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Accessibility and semantics - it matters

Accessibility and semantics - it matters

The power of the Web is in its universality. Access by everyone regardless of disability is an essential aspect.

Sir Tim Berners-Lee

Web accessibility… Is it important? Yes it is! Considering the fact that we live in a modern world that is developing rapidly, we often forget about people with disabilities. What we should think more of is web accessibility. It is not just a fancy term for creating websites that can be used by as many people as possible, it is something that really matters. In this article we will try to clarify it a bit, by mentioning all the important key points.

Nowadays, web is an important resource in many aspects of life, such as research, employment, education, healthcare, recreation, and much more, bearing in mind that it is important to make the Web is accessible in order to provide access and equal opportunity to people with disabilities.

Web accessibility is related to all disabilities that affect access to the web, including visual, auditory, physical, speech, cognitive, and neurological disabilities. Disabilities generally exist in 4 categories:

  • Sight (blind, color blind, partially sighted)
  • Hearing (deaf, hard of hearing)
  • Motor (physical impairment, slow movement)
  • Cognitive (learning difficulties, problems with reading)

If you would like to know more of how different disabilities affect web use and see different scenarios of people with disabilities using the web, follow this link.

Semantics and accessibility

Accessibility is not just about assistive technology, and semantics are not just about accessibility. Semantic information are displayed in HTML elements and attributes that are integral to making content on the web accessible. This is especially important for those who rely on assistive technology in order to access and interact with web content.

Both semantics and accessibility are part of HTML, but they are not fully functional unless used properly. If you know how to write semantic and accessible code, you also need to understand how semantics and accessibility work, and how users and machines interpret them. Generally, creating an accessible website is straightforward, so once you are familiar with all the necessary things, you can develop a website that has no barriers for users.

WAI

Web Accessibility Initiative (WAI) has defined different roles and one of them is to develop guidelines and techniques that describe accessibility solutions for Web development and Web developers. These guidelines represent the international standard for web accessibility.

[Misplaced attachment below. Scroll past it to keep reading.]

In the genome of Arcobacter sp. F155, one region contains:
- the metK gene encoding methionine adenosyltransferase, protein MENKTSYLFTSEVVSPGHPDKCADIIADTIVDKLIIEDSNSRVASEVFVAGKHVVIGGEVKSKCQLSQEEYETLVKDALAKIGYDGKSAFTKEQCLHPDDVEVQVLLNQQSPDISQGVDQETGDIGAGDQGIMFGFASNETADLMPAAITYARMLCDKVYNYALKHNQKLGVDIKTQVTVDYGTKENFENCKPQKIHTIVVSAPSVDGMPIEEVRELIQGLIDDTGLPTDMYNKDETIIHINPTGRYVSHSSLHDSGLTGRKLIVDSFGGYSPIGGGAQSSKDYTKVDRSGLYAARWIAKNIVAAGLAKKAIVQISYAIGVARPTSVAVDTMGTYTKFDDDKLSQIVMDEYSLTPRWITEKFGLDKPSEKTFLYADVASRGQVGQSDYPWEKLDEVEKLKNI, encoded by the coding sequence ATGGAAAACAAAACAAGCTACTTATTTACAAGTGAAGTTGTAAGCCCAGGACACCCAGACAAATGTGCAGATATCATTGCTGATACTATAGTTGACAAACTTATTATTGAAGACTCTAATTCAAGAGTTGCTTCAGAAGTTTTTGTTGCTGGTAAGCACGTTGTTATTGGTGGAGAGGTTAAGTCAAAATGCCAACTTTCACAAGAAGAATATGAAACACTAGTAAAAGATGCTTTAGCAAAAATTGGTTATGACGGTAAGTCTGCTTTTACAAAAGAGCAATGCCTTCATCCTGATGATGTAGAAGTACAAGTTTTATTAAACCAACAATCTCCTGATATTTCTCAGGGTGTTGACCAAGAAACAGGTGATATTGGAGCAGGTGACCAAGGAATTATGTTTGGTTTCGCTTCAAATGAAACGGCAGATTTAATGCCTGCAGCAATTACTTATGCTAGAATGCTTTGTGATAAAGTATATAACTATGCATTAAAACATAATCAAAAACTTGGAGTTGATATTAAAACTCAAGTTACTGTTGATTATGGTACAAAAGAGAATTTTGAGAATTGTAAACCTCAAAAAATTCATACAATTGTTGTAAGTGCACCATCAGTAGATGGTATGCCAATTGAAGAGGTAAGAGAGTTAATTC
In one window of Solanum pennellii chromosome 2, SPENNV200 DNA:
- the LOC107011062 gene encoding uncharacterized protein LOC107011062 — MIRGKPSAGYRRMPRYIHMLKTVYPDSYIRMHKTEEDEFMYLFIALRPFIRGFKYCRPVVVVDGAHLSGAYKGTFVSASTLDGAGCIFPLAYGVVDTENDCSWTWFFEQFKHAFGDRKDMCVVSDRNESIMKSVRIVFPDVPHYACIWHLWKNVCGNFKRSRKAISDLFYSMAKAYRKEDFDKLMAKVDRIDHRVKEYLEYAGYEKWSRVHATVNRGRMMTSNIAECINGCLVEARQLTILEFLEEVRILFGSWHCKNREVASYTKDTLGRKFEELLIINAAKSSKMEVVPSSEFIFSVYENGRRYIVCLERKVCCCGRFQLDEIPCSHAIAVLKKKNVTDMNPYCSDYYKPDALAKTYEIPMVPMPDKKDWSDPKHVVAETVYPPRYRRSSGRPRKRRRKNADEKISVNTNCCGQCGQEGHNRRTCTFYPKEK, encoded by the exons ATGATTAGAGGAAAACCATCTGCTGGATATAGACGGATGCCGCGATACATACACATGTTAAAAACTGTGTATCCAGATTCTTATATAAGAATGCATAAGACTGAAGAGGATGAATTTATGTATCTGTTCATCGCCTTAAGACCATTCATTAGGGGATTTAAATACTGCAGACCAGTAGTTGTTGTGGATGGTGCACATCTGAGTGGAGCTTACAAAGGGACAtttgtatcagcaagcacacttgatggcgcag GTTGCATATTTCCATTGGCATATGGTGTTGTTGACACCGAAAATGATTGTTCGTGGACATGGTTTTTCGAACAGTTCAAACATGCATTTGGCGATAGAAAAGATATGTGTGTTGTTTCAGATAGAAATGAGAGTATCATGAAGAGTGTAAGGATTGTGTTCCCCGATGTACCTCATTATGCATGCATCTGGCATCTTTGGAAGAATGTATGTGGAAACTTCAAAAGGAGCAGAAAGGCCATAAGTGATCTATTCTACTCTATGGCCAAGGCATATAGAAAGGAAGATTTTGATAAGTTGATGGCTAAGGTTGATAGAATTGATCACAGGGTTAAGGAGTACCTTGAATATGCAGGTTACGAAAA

Having that in mind, it should be a practice that, before we start with development and/or design of a website, we evaluate its accessibility in an early phase and address all the possible issues. We can use simple techniques such as changing settings in our browser and determine if a web page meets certain accessibility guidelines.

Accessibility in a nutshell

  1. WAI - global effort to achieve web accessibility
  2. W3C -  created WCAG
  3. Guidelines for web accessibility are known as WCAG
  4. The original guidelines are WCAG 1.0
  5. WCAG 2.0 - current guidelines, exist in 3 levels (A, AA, AAA)
  6. Guideline Level A:  basic accessibility features
  7. Level AA: addresses important, common barriers being faced on the web
  8. The highest level is AAA - can’t always be met by every website, but that’s ok!
  9. 508 -  enforces legal obligations. In order to comply with 508, you need WCAG

Conclusion

Creating a website that is accessible to a large number of people enables more people to access your information. By doing this, you can bring the web closer to all the people, so be an advocate for semantics and accessibility. Tell your colleagues why you have written a certain code and marked it up in a specific way. The practice of writing semantic and accessible code is expanding; spread the word, it will be appreciated.

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